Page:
I have a plugin system in place which does parse the input in the search field and then proposes annotations accordingly.
      Obviously the most simple type of annotation is searching for any pimo:Thing which matches the search terms and propose to relate to that.
      Other plugins try to parse stuff like: “author:foobar” and map “author” to a property and “foobar” to a resource or literal matching the range of the property.
      I would also like applications to provide the text of the document so that the framework can analyse it and use it to propose better suggestions. Basic idea: look for existing things in the text or look up dbpedia for concepts.
      More complex plugins are possible. Like looking for annotations that were often used in this context (application, time, mime type of document, etc.)

  11. Tagging each and every file is too much work, even being presented with so many choice each time a user “just wants to save” is too much work.
    A better solution could be hiding the tag list, and making it available with a buton, and presenting the old file-dialog.
    Hierarchy is needed, for example if I want to save a file related to a project I did last year, I don’t remember if I said, “foo project” or “foo2 project” and so I can’t give an exact tag to relate this file to last year file, doing this would involve: looking for a file of the old project, reading the tags, and then saving the new file.

    • Please forget “tags” as in “keywords”. This is NOT what Nepomuk does. It never ever did. It is about relating concepts. In this case you would have an actual project resource which you can easily find by browsing your projects and restricting by “used last year”.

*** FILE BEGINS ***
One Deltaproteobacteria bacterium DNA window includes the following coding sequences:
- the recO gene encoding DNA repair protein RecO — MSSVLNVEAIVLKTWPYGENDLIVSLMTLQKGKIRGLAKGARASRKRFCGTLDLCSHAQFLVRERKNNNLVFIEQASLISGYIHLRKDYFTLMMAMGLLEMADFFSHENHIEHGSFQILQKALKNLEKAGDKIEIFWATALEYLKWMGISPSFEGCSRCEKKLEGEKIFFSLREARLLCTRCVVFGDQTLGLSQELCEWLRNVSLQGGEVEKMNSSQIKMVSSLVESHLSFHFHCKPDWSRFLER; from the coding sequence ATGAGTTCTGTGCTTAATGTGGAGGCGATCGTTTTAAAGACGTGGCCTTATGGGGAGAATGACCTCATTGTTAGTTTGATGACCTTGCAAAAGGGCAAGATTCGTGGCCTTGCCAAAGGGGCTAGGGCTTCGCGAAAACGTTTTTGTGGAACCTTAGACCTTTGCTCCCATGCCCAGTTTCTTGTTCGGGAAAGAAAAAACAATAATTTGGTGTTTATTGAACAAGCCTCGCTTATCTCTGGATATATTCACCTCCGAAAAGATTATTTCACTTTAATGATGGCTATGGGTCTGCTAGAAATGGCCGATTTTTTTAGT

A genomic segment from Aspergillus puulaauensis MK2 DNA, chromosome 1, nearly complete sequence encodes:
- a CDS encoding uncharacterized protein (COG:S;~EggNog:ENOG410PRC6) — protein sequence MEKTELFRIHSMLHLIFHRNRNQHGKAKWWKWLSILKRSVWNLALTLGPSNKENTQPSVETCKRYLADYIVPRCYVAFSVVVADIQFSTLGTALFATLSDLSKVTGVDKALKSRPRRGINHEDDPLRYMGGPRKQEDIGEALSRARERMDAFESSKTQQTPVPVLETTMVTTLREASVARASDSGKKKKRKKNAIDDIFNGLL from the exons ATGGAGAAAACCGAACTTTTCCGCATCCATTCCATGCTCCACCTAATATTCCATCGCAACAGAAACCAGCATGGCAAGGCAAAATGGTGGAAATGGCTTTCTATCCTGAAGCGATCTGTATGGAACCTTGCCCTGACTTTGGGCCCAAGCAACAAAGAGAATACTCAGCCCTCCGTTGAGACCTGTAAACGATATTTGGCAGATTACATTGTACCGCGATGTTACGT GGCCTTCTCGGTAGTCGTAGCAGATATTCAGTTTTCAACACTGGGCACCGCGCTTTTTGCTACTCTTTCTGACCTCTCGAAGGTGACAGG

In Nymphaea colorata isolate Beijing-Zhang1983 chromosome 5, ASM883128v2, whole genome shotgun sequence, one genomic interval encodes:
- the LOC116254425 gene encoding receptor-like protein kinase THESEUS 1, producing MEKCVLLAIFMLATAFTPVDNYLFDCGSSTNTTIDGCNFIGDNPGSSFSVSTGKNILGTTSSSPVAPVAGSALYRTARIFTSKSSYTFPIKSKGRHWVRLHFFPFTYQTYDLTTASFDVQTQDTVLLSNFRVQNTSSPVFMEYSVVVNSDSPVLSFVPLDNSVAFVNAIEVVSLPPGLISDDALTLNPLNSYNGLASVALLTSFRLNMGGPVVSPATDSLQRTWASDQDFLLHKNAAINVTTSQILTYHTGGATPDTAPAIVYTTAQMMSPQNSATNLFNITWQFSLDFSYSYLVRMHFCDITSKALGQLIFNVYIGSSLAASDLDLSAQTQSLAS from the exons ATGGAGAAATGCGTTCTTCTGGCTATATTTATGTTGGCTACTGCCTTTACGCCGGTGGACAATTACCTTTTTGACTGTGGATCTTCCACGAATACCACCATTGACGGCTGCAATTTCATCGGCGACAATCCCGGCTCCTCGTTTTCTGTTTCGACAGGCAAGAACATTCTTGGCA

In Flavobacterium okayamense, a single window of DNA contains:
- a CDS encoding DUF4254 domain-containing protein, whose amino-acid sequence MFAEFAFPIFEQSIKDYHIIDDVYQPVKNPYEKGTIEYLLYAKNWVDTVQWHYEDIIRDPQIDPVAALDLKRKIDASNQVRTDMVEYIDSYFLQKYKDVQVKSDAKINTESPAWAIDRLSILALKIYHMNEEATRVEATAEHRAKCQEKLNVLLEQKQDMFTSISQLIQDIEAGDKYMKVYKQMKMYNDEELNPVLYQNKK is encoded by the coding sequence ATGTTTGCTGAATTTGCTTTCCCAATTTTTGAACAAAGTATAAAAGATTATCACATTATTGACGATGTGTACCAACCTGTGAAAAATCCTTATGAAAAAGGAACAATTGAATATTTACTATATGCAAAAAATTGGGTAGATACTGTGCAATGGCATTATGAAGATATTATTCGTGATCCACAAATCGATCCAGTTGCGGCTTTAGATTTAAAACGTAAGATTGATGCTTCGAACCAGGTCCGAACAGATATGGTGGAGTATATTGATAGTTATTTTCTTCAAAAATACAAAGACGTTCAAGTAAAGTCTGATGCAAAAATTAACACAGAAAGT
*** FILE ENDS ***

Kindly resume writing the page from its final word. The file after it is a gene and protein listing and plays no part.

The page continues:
• I know tags aren’t only keywords, But being presented with all the relations, and all the metadata each time a file is saved is a bit too much, I think it would be better to have it hidden, and that it recollects all data it can automatically.
        Also about the hierarchy, being able to see what’s already there helps a lot to know the correct way to organize a file, so a file view (it could be a kio which shows tag resources as folders, is needed.)
        For example if I want to number the slides of a presentation (of images) I need to know the previous number, so I need to view all the previous images related to that.

  12. I think if you really want a functioning semantic desktop then you need to have things like this so definitely +1 for me

    Agree with earlier poster it should be an optional panel on the save window with a button to toggle and the option to have it always shown

    Also think that it should be a right click context menu available in Dolphin (and other file lists) or a tab in properties for existing files

  13. Okay these are my opinions:

    Just the save dialog:
    + Great to have Save/Cancel buttons
    + Add Information search/add bar
    + Comment box place
    * Title little weird as I would mistake easily filename and title (yes, document title can be other than document filename, but file is for people the document)
    + Possibility to choose file type to be something else than what MIME is. Especially if you have a PNG image what is a diagram, it belongs to documents and not photos.
    – Folder choosing
    – File naming

    So I would say, re-think how the directory and filename are selected. What kind dialog gets opened when user clicks the arrow after “Folder”?

    What if you would cut the comment part off the dialog? Make it totally optional, a hided one what user needs to click to open. Same way as now GTK+ save dialoge is small and when you click “browser folders” or so on it will slide open bigger?

    As so far when I am about to save file. I only want few things:

    1. Save file fast (means I get wanted directory open fast from sidepanel)
    2. Choose the directory where I save file
    3. Choose the filename

    And now with the semantik data:

    4. Choose tags/annotations/etc from list or just typing them to there.

    I dont care about comment so much. As it demands that I summarise the file what I have. And showing it – even if optional – makes me feel I need to invent something there.